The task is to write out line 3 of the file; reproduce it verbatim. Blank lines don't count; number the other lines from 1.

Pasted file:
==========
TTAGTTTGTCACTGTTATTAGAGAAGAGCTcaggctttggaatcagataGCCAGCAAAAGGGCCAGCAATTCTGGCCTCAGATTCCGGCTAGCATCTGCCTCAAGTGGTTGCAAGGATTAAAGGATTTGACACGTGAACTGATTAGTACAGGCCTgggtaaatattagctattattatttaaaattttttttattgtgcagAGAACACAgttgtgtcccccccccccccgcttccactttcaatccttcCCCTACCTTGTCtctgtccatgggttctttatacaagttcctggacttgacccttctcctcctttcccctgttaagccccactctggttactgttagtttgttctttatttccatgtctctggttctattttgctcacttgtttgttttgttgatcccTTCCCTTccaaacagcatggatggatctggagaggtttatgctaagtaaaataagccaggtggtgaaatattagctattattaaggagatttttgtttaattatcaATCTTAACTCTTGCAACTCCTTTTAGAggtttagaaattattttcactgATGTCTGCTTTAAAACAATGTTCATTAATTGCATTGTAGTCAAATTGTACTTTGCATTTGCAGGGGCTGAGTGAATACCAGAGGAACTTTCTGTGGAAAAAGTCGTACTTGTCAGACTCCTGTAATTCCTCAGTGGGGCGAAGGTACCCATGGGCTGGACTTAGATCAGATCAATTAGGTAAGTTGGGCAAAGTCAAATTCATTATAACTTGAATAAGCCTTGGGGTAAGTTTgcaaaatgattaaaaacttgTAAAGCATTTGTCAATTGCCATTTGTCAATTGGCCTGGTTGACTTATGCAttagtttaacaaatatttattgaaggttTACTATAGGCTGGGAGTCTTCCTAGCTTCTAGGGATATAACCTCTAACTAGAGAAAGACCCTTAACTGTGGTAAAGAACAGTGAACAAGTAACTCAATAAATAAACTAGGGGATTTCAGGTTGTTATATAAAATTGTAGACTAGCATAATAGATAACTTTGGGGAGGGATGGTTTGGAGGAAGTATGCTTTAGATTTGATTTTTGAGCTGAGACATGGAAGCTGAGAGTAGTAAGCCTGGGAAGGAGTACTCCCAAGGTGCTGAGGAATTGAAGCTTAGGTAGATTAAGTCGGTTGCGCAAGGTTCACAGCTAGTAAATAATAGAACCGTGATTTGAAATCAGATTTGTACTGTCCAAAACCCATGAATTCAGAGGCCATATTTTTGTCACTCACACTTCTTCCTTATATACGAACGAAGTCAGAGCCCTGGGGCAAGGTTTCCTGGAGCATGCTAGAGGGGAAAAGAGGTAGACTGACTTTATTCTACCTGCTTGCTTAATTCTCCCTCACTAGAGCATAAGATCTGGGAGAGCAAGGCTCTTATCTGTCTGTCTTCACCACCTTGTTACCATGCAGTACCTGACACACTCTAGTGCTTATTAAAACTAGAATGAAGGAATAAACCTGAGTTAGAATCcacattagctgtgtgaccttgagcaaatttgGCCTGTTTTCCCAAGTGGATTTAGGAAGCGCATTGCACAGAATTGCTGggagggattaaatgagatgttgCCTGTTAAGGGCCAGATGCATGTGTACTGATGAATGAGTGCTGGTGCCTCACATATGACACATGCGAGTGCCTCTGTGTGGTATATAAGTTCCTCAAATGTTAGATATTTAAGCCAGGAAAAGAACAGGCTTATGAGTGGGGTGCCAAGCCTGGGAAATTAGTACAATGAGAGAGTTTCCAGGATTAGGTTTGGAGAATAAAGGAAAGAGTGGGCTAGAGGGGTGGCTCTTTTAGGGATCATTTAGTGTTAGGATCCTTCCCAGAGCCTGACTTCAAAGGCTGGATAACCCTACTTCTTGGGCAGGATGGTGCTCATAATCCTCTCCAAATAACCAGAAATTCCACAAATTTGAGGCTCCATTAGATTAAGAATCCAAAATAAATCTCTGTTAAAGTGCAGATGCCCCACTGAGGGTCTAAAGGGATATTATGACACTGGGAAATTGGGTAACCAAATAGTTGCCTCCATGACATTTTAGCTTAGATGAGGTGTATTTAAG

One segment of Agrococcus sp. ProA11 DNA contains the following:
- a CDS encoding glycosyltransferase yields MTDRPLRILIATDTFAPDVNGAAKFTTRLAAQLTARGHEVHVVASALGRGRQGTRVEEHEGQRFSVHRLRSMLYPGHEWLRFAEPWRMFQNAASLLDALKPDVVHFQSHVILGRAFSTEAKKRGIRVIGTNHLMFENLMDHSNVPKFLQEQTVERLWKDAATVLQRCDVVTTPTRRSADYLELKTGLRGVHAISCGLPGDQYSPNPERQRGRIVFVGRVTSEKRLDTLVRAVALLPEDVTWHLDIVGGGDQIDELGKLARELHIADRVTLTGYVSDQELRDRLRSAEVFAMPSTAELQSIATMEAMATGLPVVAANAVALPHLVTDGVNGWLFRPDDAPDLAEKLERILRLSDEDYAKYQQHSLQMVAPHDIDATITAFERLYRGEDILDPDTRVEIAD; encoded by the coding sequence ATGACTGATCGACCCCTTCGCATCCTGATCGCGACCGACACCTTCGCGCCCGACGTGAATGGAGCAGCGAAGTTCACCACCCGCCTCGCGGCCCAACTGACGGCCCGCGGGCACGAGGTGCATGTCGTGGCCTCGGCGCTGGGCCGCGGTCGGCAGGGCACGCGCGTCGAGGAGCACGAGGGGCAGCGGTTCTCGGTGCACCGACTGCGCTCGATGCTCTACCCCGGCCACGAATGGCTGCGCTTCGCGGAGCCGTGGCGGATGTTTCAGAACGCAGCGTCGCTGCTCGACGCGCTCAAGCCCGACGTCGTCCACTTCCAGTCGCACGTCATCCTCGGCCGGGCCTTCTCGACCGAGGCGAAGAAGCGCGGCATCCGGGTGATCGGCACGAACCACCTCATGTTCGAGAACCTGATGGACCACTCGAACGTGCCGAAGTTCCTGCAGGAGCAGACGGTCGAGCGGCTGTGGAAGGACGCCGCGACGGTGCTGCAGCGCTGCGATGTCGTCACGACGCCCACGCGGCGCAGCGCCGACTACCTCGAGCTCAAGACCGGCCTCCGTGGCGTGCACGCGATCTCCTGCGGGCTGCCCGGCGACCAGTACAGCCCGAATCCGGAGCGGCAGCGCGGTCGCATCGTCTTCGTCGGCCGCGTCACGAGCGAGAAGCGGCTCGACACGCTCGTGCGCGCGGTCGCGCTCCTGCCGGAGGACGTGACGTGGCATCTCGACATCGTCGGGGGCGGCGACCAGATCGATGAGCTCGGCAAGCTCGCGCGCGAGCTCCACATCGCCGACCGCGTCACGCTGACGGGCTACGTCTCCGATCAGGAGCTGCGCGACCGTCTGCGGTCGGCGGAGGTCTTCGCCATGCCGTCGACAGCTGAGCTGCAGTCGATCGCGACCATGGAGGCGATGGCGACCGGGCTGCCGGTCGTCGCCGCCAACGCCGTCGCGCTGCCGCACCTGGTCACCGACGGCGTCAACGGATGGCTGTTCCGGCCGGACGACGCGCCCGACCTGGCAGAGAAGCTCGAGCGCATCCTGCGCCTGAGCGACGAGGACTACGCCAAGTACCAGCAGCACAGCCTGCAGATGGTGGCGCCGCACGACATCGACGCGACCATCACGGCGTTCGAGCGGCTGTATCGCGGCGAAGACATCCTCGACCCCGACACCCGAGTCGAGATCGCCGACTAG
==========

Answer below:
- a CDS encoding glycosyltransferase yields MTDRPLRILIATDTFAPDVNGAAKFTTRLAAQLTARGHEVHVVASALGRGRQGTRVEEHEGQRFSVHRLRSMLYPGHEWLRFAEPWRMFQNAASLLDALKPDVVHFQSHVILGRAFSTEAKKRGIRVIGTNHLMFENLMDHSNVPKFLQEQTVERLWKDAATVLQRCDVVTTPTRRSADYLELKTGLRGVHAISCGLPGDQYSPNPERQRGRIVFVGRVTSEKRLDTLVRAVALLPEDVTWHLDIVGGGDQIDELGKLARELHIADRVTLTGYVSDQELRDRLRSAEVFAMPSTAELQSIATMEAMATGLPVVAANAVALPHLVTDGVNGWLFRPDDAPDLAEKLERILRLSDEDYAKYQQHSLQMVAPHDIDATITAFERLYRGEDILDPDTRVEIAD; encoded by the coding sequence ATGACTGATCGACCCCTTCGCATCCTGATCGCGACCGACACCTTCGCGCCCGACGTGAATGGAGCAGCGAAGTTCACCACCCGCCTCGCGGCCCAACTGACGGCCCGCGGGCACGAGGTGCATGTCGTGGCCTCGGCGCTGGGCCGCGGTCGGCAGGGCACGCGCGTCGAGGAGCACGAGGGGCAGCGGTTCTCGGTGCACCGACTGCGCTCGATGCTCTACCCCGGCCACGAATGGCTGCGCTTCGCGGAGCCGTGGCGGATGTTTCAGAACGCAGCGTCGCTGCTCGACGCGCTCAAGCCCGACGTCGTCCACTTCCAGTCGCACGTCATCCTCGGCCGGGCCTTCTCGACCGAGGCGAAGAAGCGCGGCATCCGGGTGATCGGCACGAACCACCTCATGTTCGAGAACCTGATGGACCACTCGAACGTGCCGAAGTTCCTGCAGGAGCAGACGGTCGAGCGGCTGTGGAAGGACGCCGCGACGGTGCTGCAGCGCTGCGATGTCGTCACGACGCCCACGCGGCGCAGCGCCGACTACCTCGAGCTCAAGACCGGCCTCCGTGGCGTGCACGCGATCTCCTGCGGGCTGCCCGGCGACCAGTACAGCCCGAATCCGGAGCGGCAGCGCGGTCGCATCGTCTTCGTCGGCCGCGTCACGAGCGAGAAGCGGCTCGACACGCTCGTGCGCGCGGTCGCGCTCCTGCCGGAGGACGTGACGTGGCATCTCGACATCGTCGGGGGCGGCGACCAGATCGATGAGCTCGGCAAGCTCGCGCGCGAGCTCCACATCGCCGACCGCGTCACGCTGACGGGCTACGTCTCCGATCAGGAGCTGCGCGACCGTCTGCGGTCGGCGGAGGTCTTCGCCATGCCGTCGACAGCTGAGCTGCAGTCGATCGCGACCATGGAGGCGATGGCGACCGGGCTGCCGGTCGTCGCCGCCAACGCCGTCGCGCTGCCGCACCTGGTCACCGACGGCGTCAACGGATGGCTGTTCCGGCCGGACGACGCGCCCGACCTGGCAGAGAAGCTCGAGCGCATCCTGCGCCTGAGCGACGAGGACTACGCCAAGTACCAGCAGCACAGCCTGCAGATGGTGGCGCCGCACGACATCGACGCGACCATCACGGCGTTCGAGCGGCTGTATCGCGGCGAAGACATCCTCGACCCCGACACCCGAGTCGAGATCGCCGACTAG